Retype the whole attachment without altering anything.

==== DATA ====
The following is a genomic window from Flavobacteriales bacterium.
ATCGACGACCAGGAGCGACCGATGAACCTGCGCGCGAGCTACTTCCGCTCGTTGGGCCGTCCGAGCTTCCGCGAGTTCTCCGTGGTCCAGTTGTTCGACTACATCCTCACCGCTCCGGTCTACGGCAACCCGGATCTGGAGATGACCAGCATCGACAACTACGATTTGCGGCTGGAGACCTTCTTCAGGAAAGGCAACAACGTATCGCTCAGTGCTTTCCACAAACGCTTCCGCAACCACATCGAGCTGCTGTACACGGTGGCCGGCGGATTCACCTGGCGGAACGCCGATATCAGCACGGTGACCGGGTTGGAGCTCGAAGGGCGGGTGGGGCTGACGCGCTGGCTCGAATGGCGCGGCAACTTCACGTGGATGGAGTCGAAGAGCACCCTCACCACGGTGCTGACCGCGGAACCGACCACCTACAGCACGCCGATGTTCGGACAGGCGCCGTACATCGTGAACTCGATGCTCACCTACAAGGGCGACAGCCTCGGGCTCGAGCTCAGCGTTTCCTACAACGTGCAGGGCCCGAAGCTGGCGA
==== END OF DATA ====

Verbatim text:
The following is a genomic window from Flavobacteriales bacterium.
ATCGACGACCAGGAGCGACCGATGAACCTGCGCGCGAGCTACTTCCGCTCGTTGGGCCGTCCGAGCTTCCGCGAGTTCTCCGTGGTCCAGTTGTTCGACTACATCCTCACCGCTCCGGTCTACGGCAACCCGGATCTGGAGATGACCAGCATCGACAACTACGATTTGCGGCTGGAGACCTTCTTCAGGAAAGGCAACAACGTATCGCTCAGTGCTTTCCACAAACGCTTCCGCAACCACATCGAGCTGCTGTACACGGTGGCCGGCGGATTCACCTGGCGGAACGCCGATATCAGCACGGTGACCGGGTTGGAGCTCGAAGGGCGGGTGGGGCTGACGCGCTGGCTCGAATGGCGCGGCAACTTCACGTGGATGGAGTCGAAGAGCACCCTCACCACGGTGCTGACCGCGGAACCGACCACCTACAGCACGCCGATGTTCGGACAGGCGCCGTACATCGTGAACTCGATGCTCACCTACAAGGGCGACAGCCTCGGGCTCGAGCTCAGCGTTTCCTACAACGTGCAGGGCCCGAAGCTGGCGA